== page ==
I learned that router change mac address of packet with that one of its own outgoing interface, while this doesn't happen with bridges. I find it difficult to understand the logic under this implementation ,so i hope you can help me.

Thank you so much!

  • 1
    If you had a router that didn't change the MAC address, switches on the next segment wouldn't be happy.
    – Joshua
    Jun 23 '21 at 21:16

Routers do not change the MAC address, they completely strip off the layer-2 frame, losing any layer-2 information, e.g. MAC addressing. A router then routes the layer-3 packet that was encapsulated in the lost frame to a different interface, and it builds a new frame for the new interface.

Remember that not all layer-2 protocols use MAC addressing, only the IEEE protocols (ethernet, token ring, Wi-fi, etc.) do.. For example, frame relay uses DLCI, ATM uses VPI/VCI, and PPP does not use addressing. If the next interface is connected with one of those protocols, the frame the router builds will not have MAC addressing. It is common fot things like xDSL to use PPP and ATM, so there is no MAC addressing on the WAN interface.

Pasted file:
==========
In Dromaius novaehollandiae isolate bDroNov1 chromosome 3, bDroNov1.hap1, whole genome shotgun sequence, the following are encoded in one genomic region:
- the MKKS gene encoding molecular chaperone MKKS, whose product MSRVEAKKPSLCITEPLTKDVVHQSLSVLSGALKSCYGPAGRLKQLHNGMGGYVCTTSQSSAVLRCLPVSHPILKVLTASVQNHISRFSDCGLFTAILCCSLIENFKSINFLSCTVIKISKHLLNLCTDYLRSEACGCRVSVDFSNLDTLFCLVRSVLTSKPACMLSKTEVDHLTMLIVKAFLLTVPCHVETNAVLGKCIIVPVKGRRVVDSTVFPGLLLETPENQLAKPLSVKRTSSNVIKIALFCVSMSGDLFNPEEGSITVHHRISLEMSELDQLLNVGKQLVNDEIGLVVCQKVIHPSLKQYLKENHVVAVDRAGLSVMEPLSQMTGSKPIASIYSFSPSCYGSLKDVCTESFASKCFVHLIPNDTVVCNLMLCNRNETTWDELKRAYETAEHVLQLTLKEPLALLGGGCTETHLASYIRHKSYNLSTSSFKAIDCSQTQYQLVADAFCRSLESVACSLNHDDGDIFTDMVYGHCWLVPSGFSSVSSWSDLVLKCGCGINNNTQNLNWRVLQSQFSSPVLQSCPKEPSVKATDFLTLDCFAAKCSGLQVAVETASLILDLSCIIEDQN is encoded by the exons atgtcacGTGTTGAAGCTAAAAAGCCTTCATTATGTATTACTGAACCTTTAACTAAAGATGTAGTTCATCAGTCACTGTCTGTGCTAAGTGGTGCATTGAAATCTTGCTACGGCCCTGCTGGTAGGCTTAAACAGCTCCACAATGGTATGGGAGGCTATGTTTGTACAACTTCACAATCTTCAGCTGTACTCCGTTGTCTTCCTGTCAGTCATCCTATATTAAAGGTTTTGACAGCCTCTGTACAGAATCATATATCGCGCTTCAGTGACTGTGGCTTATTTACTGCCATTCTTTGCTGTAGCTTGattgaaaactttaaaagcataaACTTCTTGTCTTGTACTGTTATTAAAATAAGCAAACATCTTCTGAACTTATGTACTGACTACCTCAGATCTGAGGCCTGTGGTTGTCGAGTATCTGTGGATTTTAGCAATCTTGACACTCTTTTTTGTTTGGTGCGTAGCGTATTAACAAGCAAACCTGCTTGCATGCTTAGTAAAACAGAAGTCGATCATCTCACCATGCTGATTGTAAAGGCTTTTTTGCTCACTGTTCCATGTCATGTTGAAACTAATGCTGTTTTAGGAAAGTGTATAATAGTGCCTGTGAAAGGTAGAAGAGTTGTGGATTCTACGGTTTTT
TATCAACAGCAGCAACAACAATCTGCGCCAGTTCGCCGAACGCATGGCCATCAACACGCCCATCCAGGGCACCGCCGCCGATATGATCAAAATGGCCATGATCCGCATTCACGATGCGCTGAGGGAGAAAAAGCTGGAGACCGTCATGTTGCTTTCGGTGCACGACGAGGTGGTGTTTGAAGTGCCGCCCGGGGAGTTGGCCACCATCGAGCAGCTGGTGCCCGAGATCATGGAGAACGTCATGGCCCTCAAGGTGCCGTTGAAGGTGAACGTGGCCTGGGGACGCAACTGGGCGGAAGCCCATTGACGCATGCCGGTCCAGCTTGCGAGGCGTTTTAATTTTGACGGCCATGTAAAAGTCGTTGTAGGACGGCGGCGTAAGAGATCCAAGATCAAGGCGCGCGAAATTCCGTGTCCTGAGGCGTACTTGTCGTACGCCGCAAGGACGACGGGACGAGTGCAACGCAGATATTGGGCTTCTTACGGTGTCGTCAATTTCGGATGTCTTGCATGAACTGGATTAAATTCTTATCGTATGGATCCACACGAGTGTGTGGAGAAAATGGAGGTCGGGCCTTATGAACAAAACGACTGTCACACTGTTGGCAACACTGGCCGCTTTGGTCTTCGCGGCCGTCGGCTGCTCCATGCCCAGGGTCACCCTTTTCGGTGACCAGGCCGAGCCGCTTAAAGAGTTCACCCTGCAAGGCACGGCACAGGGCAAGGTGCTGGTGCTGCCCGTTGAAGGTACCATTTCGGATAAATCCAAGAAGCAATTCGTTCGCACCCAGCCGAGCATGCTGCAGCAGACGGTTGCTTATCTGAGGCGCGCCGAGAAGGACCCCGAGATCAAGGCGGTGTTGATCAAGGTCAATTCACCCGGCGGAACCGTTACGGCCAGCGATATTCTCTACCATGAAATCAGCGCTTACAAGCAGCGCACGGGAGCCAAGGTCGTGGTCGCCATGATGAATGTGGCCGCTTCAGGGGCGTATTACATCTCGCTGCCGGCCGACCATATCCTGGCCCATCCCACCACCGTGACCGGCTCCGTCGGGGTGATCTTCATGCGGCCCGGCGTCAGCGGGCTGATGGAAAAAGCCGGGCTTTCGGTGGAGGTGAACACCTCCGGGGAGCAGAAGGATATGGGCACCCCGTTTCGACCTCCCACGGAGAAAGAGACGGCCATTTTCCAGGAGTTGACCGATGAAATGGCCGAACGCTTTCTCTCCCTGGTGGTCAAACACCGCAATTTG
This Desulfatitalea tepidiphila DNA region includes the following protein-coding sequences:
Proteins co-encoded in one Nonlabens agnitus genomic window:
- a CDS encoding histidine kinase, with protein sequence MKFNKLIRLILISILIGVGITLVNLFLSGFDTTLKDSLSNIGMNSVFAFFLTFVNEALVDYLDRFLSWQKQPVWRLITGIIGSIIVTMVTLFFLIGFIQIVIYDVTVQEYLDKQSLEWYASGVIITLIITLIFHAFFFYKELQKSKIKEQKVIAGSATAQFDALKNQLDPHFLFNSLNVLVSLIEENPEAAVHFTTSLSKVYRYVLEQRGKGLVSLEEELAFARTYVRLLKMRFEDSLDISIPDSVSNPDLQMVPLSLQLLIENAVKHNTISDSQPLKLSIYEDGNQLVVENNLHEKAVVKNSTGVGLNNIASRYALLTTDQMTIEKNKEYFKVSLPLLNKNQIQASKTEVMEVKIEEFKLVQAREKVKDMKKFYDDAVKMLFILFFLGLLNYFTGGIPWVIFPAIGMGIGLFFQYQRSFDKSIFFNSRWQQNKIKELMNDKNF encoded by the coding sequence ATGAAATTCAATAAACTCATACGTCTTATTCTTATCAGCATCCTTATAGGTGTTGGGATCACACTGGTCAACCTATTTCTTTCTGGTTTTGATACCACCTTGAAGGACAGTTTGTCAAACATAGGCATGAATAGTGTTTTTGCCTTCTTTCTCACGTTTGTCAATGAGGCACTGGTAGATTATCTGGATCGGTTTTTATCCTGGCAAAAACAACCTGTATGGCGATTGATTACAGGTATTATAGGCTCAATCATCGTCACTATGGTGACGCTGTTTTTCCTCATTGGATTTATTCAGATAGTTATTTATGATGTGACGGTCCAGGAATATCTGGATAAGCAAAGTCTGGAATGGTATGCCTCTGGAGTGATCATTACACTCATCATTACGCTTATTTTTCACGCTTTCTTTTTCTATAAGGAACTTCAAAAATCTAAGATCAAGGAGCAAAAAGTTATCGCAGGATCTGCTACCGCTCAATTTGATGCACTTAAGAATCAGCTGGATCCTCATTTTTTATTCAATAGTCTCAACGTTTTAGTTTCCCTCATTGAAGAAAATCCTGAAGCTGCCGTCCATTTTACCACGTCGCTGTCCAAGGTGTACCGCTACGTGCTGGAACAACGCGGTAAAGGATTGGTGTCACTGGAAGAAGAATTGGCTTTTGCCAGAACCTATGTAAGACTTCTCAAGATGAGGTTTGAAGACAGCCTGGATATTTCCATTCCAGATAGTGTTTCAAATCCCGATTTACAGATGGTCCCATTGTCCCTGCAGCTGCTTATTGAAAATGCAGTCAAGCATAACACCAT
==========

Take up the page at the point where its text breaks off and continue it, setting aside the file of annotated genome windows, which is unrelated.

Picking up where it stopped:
On the other hand, switches are transparent devices that do not change the frame, so any MAC addressing is not disturbed.

  • effectively i was not considering the replacement of layer 2 with a completely new one binded to the specific interface. Thank you much !
    – loremas89
    Jun 23 '21 at 18:32

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